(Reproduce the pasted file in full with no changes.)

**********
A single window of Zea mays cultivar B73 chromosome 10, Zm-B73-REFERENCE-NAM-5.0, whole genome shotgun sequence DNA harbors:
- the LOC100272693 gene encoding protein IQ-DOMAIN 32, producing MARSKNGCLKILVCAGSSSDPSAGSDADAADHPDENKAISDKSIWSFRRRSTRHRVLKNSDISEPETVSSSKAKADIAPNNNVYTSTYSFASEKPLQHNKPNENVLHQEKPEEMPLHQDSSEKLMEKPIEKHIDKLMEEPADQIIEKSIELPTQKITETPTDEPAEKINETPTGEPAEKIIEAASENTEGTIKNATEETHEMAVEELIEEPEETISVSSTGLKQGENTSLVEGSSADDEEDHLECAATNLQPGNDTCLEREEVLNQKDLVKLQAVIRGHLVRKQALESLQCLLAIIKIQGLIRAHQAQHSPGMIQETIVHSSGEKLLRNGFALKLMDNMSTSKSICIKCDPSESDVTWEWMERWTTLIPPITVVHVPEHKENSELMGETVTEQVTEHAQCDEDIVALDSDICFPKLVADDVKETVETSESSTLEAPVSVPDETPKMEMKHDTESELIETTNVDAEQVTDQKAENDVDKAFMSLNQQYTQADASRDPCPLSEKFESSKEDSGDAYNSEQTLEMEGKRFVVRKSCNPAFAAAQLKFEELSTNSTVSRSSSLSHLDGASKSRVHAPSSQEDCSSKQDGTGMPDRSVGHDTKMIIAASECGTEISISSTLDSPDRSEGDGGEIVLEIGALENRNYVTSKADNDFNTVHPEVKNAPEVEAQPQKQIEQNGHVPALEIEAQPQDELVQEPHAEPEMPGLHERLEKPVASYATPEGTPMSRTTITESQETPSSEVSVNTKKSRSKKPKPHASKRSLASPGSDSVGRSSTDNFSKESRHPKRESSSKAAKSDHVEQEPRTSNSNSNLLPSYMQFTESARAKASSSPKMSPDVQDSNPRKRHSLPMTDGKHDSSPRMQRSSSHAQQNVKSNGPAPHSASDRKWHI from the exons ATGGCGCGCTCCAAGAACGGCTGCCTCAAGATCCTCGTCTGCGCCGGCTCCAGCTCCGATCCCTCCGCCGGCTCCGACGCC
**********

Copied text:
A single window of Zea mays cultivar B73 chromosome 10, Zm-B73-REFERENCE-NAM-5.0, whole genome shotgun sequence DNA harbors:
- the LOC100272693 gene encoding protein IQ-DOMAIN 32, producing MARSKNGCLKILVCAGSSSDPSAGSDADAADHPDENKAISDKSIWSFRRRSTRHRVLKNSDISEPETVSSSKAKADIAPNNNVYTSTYSFASEKPLQHNKPNENVLHQEKPEEMPLHQDSSEKLMEKPIEKHIDKLMEEPADQIIEKSIELPTQKITETPTDEPAEKINETPTGEPAEKIIEAASENTEGTIKNATEETHEMAVEELIEEPEETISVSSTGLKQGENTSLVEGSSADDEEDHLECAATNLQPGNDTCLEREEVLNQKDLVKLQAVIRGHLVRKQALESLQCLLAIIKIQGLIRAHQAQHSPGMIQETIVHSSGEKLLRNGFALKLMDNMSTSKSICIKCDPSESDVTWEWMERWTTLIPPITVVHVPEHKENSELMGETVTEQVTEHAQCDEDIVALDSDICFPKLVADDVKETVETSESSTLEAPVSVPDETPKMEMKHDTESELIETTNVDAEQVTDQKAENDVDKAFMSLNQQYTQADASRDPCPLSEKFESSKEDSGDAYNSEQTLEMEGKRFVVRKSCNPAFAAAQLKFEELSTNSTVSRSSSLSHLDGASKSRVHAPSSQEDCSSKQDGTGMPDRSVGHDTKMIIAASECGTEISISSTLDSPDRSEGDGGEIVLEIGALENRNYVTSKADNDFNTVHPEVKNAPEVEAQPQKQIEQNGHVPALEIEAQPQDELVQEPHAEPEMPGLHERLEKPVASYATPEGTPMSRTTITESQETPSSEVSVNTKKSRSKKPKPHASKRSLASPGSDSVGRSSTDNFSKESRHPKRESSSKAAKSDHVEQEPRTSNSNSNLLPSYMQFTESARAKASSSPKMSPDVQDSNPRKRHSLPMTDGKHDSSPRMQRSSSHAQQNVKSNGPAPHSASDRKWHI from the exons ATGGCGCGCTCCAAGAACGGCTGCCTCAAGATCCTCGTCTGCGCCGGCTCCAGCTCCGATCCCTCCGCCGGCTCCGACGCC